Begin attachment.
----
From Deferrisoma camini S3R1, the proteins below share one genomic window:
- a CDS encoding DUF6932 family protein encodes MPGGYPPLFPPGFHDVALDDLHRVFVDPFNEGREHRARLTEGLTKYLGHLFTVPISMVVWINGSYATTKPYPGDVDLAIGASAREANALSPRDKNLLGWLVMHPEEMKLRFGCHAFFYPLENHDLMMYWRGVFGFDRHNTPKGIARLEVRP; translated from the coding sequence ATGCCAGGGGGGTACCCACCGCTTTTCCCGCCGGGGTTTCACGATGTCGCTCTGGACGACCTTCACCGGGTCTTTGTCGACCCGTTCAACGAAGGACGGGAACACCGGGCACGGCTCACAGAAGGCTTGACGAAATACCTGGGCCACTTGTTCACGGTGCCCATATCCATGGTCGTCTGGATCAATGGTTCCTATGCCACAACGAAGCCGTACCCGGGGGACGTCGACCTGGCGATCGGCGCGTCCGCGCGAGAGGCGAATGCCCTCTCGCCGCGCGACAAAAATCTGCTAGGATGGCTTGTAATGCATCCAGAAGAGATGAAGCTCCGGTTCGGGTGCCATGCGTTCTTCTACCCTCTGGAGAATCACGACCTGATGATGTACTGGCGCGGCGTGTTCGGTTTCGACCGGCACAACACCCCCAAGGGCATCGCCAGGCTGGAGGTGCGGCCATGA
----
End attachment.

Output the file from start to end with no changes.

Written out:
From Deferrisoma camini S3R1, the proteins below share one genomic window:
- a CDS encoding DUF6932 family protein encodes MPGGYPPLFPPGFHDVALDDLHRVFVDPFNEGREHRARLTEGLTKYLGHLFTVPISMVVWINGSYATTKPYPGDVDLAIGASAREANALSPRDKNLLGWLVMHPEEMKLRFGCHAFFYPLENHDLMMYWRGVFGFDRHNTPKGIARLEVRP; translated from the coding sequence ATGCCAGGGGGGTACCCACCGCTTTTCCCGCCGGGGTTTCACGATGTCGCTCTGGACGACCTTCACCGGGTCTTTGTCGACCCGTTCAACGAAGGACGGGAACACCGGGCACGGCTCACAGAAGGCTTGACGAAATACCTGGGCCACTTGTTCACGGTGCCCATATCCATGGTCGTCTGGATCAATGGTTCCTATGCCACAACGAAGCCGTACCCGGGGGACGTCGACCTGGCGATCGGCGCGTCCGCGCGAGAGGCGAATGCCCTCTCGCCGCGCGACAAAAATCTGCTAGGATGGCTTGTAATGCATCCAGAAGAGATGAAGCTCCGGTTCGGGTGCCATGCGTTCTTCTACCCTCTGGAGAATCACGACCTGATGATGTACTGGCGCGGCGTGTTCGGTTTCGACCGGCACAACACCCCCAAGGGCATCGCCAGGCTGGAGGTGCGGCCATGA